4.         Kushel M, Moore, T., et al. . Toward a New Understanding: The California Statewide Study of People Experiencing Homelessness. Available at: https://homelessnessucsfedu/sites/default/files/2023-06/CASPEH_Report_62023pdf. 2023;UCSF Benioff Homelessness and Housing Initiative.(Accessed on September 21, 2023)

5.         Cornelius ME, Loretan CG, Jamal A, et al. Tobacco Product Use Among Adults - United States, 2021. MMWR Morb Mortal Wkly Rep. May 5 2023;72(18):475-483. doi:10.15585/mmwr.mm7218a1

6.         Gutwinski S, Schreiter S, Deutscher K, Fazel S. The prevalence of mental disorders among homeless people in high-income countries: An updated systematic review and meta-regression analysis. PLoS Med. Aug 2021;18(8):e1003750. doi:10.1371/journal.pmed.1003750

7.         Kidd JD, Paschen-Wolff MM, Mericle AA, Caceres BA, Drabble LA, Hughes TL. A scoping review of alcohol, tobacco, and other drug use treatment interventions for sexual and gender minority populations. J Subst Abuse Treat. Feb 2022;133:108539. doi:10.1016/j.jsat.2021.108539

8.         Culhane DP, Metraux, S., Byrne, T., Stino, M and Bainbridge, J. The age structure of contemporary homelessness: evidencen and implications for public policy. Analysis of Social issues and public policy. 2013;13(1):228-244.

9.         Fazel S, Geddes JR, Kushel M. The health of homeless people in high-income countries: descriptive epidemiology, health consequences, and clinical and policy recommendations. Lancet. Oct 25 2014;384(9953):1529-40. doi:10.1016/S0140-6736(14)61132-6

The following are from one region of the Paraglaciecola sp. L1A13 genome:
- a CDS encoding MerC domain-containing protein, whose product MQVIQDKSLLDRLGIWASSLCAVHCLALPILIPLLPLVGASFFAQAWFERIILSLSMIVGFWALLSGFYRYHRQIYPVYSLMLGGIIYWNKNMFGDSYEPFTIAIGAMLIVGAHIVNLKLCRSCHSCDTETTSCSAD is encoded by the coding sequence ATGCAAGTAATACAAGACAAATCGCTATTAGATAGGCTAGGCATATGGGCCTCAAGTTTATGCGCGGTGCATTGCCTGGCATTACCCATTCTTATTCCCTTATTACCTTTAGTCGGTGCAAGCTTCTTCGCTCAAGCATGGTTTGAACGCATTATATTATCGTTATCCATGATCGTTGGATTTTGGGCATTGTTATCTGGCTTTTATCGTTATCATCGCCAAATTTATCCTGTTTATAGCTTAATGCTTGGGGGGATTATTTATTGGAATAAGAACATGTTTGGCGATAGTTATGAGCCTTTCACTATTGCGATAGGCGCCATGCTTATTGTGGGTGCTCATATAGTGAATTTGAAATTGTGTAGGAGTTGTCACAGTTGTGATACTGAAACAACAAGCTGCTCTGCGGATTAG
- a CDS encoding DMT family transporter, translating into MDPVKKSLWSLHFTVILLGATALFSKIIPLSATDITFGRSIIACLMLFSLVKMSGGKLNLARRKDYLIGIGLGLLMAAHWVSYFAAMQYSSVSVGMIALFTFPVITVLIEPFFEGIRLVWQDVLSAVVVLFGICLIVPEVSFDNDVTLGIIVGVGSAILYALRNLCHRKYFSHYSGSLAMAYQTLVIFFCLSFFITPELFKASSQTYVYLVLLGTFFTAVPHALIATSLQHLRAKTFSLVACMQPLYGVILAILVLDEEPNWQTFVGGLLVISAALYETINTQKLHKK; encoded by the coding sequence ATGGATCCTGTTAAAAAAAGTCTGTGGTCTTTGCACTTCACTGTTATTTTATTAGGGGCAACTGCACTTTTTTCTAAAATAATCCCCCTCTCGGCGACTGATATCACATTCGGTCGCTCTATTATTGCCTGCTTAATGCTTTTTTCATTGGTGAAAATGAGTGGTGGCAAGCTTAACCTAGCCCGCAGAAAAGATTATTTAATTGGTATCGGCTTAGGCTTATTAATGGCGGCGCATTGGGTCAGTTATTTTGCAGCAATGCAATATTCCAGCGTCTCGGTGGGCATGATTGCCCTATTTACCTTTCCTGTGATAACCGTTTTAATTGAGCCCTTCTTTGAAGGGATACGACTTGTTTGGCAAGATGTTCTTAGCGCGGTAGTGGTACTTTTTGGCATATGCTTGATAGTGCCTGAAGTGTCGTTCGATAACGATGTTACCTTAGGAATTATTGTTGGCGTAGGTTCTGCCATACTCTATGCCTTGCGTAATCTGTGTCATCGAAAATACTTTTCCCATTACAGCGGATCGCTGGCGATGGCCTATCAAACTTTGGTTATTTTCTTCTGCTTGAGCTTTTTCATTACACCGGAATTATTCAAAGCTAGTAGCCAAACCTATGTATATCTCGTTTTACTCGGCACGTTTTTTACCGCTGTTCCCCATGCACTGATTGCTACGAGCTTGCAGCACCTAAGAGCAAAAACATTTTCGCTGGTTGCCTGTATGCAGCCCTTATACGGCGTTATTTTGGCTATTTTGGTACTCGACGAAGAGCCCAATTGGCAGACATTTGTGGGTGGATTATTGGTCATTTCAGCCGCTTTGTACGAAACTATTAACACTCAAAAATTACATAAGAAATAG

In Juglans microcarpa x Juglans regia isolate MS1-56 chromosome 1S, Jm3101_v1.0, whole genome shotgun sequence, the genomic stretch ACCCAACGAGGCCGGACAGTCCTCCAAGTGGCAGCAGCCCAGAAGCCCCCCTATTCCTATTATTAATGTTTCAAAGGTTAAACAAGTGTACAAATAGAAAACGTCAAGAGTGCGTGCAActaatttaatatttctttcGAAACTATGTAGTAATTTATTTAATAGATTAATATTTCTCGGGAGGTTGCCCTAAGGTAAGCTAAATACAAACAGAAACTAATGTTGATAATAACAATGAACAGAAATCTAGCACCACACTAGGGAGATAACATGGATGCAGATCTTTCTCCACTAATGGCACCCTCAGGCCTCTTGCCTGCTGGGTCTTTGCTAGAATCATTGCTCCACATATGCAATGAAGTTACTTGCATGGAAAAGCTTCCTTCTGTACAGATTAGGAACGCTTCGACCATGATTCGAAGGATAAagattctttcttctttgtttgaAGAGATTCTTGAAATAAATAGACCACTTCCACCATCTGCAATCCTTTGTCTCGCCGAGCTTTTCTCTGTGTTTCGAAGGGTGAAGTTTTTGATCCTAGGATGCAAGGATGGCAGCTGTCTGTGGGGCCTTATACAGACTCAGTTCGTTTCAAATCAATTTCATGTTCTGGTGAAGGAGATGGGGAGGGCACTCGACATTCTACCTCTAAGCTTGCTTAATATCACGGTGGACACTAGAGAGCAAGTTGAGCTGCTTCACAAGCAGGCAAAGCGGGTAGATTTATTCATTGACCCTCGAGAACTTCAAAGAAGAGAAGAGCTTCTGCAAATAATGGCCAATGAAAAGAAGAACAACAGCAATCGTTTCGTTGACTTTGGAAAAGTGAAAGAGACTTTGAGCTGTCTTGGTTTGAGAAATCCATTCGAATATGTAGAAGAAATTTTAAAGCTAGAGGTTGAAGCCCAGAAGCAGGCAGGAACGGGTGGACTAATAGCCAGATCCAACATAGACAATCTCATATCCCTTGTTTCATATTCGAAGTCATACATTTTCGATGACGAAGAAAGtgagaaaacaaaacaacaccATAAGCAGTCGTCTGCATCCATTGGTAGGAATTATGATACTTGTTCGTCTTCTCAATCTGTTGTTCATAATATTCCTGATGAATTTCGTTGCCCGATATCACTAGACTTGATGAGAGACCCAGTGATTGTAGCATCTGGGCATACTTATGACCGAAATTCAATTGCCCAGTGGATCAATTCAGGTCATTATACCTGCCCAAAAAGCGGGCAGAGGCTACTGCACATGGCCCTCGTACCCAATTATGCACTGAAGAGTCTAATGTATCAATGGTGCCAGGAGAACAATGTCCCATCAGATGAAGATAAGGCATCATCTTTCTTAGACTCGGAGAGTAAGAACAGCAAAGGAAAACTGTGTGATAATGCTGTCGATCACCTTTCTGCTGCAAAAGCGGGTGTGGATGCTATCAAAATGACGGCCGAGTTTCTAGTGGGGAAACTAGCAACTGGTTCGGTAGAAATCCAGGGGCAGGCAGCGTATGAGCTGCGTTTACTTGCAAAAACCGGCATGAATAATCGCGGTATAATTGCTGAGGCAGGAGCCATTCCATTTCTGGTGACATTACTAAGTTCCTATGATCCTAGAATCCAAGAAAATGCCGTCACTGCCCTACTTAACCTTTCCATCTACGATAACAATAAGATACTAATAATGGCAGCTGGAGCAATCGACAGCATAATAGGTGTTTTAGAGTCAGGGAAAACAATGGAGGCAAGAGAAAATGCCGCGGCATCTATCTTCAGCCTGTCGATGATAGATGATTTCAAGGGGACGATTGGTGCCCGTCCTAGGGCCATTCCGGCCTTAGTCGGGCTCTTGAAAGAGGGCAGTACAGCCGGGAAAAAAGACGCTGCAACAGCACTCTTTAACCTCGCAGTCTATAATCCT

10.       Prochaska JJ, Das S, Young-Wolff KC. Smoking, Mental Illness, and Public Health. Annu Rev Public Health. Mar 20 2017;38:165-185. doi:10.1146/annurev-publhealth-031816-044618

11.       Schroeder SA, Morris CD. Confronting a neglected epidemic: tobacco cessation for persons with mental illnesses and substance abuse problems. Annu Rev Public Health. Apr 21 2009;31:297-314 1p following 314. doi:10.1146/annurev.publhealth.012809.103701

12.       Baggett TP, Hwang SW, O'Connell JJ, et al. Mortality among homeless adults in Boston: shifts in causes of death over a 15-year period. JAMA Intern Med. Feb 11 2013;173(3):189-95. doi:1556797 [pii]


13.       Hwang SW, Wilkins R, Tjepkema M, O'Campo PJ, Dunn JR. Mortality among residents of shelters, rooming houses, and hotels in Canada: 11 year follow-up study. BMJ. 2009;339:b4036.

14.       Cawley C, Kanzaria HK, Zevin B, Doran KM, Kushel M, Raven MC. Mortality Among People Experiencing Homelessness in San Francisco During the COVID-19 Pandemic. JAMA Netw Open. Mar 1 2022;5(3):e221870. doi:10.1001/jamanetworkopen.2022.1870

15.       Brown RT, Evans JL, Valle K, Guzman D, Chen YH, Kushel MB. Factors Associated With Mortality Among Homeless Older Adults in California: The HOPE HOME Study. JAMA Intern Med. Oct 1 2022;182(10):1052-1060. doi:10.1001/jamainternmed.2022.3697

16.       Baggett TP, Chang Y, Singer DE, et al. Tobacco-, alcohol-, and drug-attributable deaths and their contribution to mortality disparities in a cohort of homeless adults in Boston. Am J Public Health. Jun 2015;105(6):1189-97. doi:10.2105/AJPH.2014.302248

17.       De Los Reyes G, Ng A, Valencia Chavez J, et al. Evaluation of a Pharmacist-Linked Smoking Cessation Intervention for Adults Experiencing Homelessness. Subst Use Misuse. 2023;58(12):1519-1527. doi:10.1080/10826084.2023.2231060

18.       Vijayaraghavan M, Tieu L, Ponath C, Guzman D, Kushel M. Tobacco Cessation Behaviors Among Older Homeless Adults: Results From the HOPE HOME Study. Nicotine Tob Res. Feb 26 2016;doi:10.1093/ntr/ntw040

19.       Kish DH, Reitzel LR, Kendzor DE, Okamoto H, Businelle MS. Characterizing Concurrent Tobacco Product Use Among Homeless Cigarette Smokers. Nicotine Tob Res. Sep 2015;17(9):1156-60. doi:10.1093/ntr/ntu230